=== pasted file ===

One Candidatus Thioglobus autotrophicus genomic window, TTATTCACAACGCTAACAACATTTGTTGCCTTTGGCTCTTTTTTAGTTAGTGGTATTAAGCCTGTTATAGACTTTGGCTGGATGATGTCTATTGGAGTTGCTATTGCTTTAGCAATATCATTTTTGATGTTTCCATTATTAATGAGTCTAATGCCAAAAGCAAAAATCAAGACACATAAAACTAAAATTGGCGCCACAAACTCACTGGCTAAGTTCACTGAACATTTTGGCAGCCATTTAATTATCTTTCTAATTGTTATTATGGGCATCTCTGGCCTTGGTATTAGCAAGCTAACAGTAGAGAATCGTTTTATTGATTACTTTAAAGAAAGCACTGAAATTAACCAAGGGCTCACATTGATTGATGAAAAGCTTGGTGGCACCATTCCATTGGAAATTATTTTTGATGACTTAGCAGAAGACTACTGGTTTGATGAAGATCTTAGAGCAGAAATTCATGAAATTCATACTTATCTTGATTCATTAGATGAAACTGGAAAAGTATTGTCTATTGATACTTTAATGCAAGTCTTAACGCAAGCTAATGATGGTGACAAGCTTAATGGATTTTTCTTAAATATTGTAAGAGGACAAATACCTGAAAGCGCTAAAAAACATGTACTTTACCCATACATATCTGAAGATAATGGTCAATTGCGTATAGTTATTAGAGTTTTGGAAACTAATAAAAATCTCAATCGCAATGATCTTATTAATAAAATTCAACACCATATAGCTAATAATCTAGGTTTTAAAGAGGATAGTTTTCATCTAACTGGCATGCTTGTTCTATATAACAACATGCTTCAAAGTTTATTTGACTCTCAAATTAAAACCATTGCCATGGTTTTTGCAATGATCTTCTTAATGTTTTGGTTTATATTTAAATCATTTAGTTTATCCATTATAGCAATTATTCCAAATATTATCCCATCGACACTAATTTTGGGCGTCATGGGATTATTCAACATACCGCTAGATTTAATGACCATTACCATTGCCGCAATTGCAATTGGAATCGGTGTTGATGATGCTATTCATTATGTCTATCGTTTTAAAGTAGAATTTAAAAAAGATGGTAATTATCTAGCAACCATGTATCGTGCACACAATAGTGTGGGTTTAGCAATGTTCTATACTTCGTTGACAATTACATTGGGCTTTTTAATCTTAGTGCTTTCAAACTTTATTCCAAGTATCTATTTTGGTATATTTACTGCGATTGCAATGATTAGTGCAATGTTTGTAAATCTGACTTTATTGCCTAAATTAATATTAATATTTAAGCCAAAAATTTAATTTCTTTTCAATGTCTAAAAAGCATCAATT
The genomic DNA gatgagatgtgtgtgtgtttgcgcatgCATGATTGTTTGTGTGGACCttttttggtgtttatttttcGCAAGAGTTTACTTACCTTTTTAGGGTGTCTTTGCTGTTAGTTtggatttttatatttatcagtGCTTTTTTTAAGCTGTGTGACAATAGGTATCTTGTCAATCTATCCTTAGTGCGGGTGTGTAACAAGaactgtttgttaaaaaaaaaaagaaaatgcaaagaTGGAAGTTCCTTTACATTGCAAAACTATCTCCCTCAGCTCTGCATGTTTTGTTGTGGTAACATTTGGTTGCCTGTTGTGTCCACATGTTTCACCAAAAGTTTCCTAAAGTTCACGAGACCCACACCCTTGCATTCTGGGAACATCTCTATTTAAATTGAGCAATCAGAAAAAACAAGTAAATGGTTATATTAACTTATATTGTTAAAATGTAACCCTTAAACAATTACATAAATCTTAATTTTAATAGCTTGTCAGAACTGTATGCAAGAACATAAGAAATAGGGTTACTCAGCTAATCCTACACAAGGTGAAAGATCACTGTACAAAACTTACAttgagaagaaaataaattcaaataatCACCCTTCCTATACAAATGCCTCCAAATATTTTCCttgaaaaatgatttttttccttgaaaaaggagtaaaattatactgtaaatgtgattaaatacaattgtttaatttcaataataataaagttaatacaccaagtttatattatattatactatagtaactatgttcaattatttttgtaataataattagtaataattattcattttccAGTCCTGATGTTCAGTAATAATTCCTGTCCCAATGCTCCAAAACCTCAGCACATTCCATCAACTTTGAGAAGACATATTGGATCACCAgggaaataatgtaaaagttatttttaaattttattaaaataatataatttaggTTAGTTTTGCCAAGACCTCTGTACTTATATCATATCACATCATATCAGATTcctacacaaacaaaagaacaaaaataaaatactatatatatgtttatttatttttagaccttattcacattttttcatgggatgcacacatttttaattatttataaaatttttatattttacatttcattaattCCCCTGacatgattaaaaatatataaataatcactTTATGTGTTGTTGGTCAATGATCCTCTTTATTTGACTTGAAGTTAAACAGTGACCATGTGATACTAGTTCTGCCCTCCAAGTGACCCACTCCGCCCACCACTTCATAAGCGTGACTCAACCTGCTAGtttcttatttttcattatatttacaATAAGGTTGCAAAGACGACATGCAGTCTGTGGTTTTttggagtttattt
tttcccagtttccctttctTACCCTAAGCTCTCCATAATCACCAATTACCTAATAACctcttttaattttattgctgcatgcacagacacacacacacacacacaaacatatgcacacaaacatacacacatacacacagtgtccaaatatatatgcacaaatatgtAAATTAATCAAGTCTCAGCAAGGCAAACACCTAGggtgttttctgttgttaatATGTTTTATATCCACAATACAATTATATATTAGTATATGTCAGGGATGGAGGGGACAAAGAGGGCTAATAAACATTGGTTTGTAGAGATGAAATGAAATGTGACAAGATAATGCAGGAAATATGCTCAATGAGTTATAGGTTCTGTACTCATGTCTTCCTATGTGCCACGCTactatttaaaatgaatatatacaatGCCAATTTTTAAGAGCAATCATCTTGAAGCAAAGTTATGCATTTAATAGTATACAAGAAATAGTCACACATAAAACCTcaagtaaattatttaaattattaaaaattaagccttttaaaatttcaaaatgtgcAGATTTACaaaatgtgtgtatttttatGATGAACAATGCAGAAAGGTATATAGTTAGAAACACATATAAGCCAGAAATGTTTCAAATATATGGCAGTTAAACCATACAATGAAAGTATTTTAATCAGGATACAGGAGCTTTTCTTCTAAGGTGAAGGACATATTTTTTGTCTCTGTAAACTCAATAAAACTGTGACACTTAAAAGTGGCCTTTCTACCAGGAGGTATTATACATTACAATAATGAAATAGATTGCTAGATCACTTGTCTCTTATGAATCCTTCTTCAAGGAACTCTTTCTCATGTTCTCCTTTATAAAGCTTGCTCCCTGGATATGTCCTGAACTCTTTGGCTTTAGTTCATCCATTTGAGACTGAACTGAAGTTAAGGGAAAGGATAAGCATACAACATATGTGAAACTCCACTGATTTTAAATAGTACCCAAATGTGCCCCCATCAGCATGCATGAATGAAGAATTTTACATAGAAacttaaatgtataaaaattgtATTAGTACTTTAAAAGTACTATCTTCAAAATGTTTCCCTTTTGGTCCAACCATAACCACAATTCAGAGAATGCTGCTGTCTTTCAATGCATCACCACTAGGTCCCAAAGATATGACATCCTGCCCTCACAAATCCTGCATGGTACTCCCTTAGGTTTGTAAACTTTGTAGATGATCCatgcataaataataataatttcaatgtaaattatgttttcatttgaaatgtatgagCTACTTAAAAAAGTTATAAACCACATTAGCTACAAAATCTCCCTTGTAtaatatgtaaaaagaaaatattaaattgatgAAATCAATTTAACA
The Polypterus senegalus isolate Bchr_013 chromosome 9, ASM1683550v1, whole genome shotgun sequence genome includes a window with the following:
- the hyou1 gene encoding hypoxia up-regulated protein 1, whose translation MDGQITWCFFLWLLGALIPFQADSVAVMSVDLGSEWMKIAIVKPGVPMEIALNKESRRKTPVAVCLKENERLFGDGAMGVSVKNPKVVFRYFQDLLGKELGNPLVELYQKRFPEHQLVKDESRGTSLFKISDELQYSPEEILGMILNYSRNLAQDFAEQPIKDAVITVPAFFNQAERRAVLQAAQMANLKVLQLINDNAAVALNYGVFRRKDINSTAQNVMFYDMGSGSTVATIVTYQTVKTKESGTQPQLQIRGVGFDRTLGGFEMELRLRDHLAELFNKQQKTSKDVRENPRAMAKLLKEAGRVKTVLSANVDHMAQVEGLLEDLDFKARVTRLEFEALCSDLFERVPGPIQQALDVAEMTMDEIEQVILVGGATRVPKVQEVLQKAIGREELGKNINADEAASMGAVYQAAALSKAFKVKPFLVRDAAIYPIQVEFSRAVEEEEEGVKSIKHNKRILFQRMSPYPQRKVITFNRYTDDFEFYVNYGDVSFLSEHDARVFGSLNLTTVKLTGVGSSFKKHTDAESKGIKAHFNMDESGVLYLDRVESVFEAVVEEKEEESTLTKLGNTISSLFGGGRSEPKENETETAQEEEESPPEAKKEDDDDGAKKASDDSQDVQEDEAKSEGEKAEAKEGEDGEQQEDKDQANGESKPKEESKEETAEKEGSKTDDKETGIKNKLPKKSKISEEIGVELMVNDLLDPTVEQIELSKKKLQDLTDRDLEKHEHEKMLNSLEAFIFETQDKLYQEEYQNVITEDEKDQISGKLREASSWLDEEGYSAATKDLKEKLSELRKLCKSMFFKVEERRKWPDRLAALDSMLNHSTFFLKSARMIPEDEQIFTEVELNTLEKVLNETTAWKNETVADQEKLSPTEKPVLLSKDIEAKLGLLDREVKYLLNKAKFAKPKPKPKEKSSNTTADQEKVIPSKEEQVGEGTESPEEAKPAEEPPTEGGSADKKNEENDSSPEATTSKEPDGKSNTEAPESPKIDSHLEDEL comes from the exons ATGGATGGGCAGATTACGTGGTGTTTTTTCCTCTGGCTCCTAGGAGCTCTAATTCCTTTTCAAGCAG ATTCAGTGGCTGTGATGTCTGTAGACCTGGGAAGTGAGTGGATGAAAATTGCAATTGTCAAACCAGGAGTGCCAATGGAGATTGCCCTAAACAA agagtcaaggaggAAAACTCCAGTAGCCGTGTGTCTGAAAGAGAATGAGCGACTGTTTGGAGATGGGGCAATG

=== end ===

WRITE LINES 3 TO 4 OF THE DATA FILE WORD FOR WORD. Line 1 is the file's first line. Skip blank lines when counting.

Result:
tttcccagtttccctttctTACCCTAAGCTCTCCATAATCACCAATTACCTAATAACctcttttaattttattgctgcatgcacagacacacacacacacacacaaacatatgcacacaaacatacacacatacacacagtgtccaaatatatatgcacaaatatgtAAATTAATCAAGTCTCAGCAAGGCAAACACCTAGggtgttttctgttgttaatATGTTTTATATCCACAATACAATTATATATTAGTATATGTCAGGGATGGAGGGGACAAAGAGGGCTAATAAACATTGGTTTGTAGAGATGAAATGAAATGTGACAAGATAATGCAGGAAATATGCTCAATGAGTTATAGGTTCTGTACTCATGTCTTCCTATGTGCCACGCTactatttaaaatgaatatatacaatGCCAATTTTTAAGAGCAATCATCTTGAAGCAAAGTTATGCATTTAATAGTATACAAGAAATAGTCACACATAAAACCTcaagtaaattatttaaattattaaaaattaagccttttaaaatttcaaaatgtgcAGATTTACaaaatgtgtgtatttttatGATGAACAATGCAGAAAGGTATATAGTTAGAAACACATATAAGCCAGAAATGTTTCAAATATATGGCAGTTAAACCATACAATGAAAGTATTTTAATCAGGATACAGGAGCTTTTCTTCTAAGGTGAAGGACATATTTTTTGTCTCTGTAAACTCAATAAAACTGTGACACTTAAAAGTGGCCTTTCTACCAGGAGGTATTATACATTACAATAATGAAATAGATTGCTAGATCACTTGTCTCTTATGAATCCTTCTTCAAGGAACTCTTTCTCATGTTCTCCTTTATAAAGCTTGCTCCCTGGATATGTCCTGAACTCTTTGGCTTTAGTTCATCCATTTGAGACTGAACTGAAGTTAAGGGAAAGGATAAGCATACAACATATGTGAAACTCCACTGATTTTAAATAGTACCCAAATGTGCCCCCATCAGCATGCATGAATGAAGAATTTTACATAGAAacttaaatgtataaaaattgtATTAGTACTTTAAAAGTACTATCTTCAAAATGTTTCCCTTTTGGTCCAACCATAACCACAATTCAGAGAATGCTGCTGTCTTTCAATGCATCACCACTAGGTCCCAAAGATATGACATCCTGCCCTCACAAATCCTGCATGGTACTCCCTTAGGTTTGTAAACTTTGTAGATGATCCatgcataaataataataatttcaatgtaaattatgttttcatttgaaatgtatgagCTACTTAAAAAAGTTATAAACCACATTAGCTACAAAATCTCCCTTGTAtaatatgtaaaaagaaaatattaaattgatgAAATCAATTTAACA
The Polypterus senegalus isolate Bchr_013 chromosome 9, ASM1683550v1, whole genome shotgun sequence genome includes a window with the following: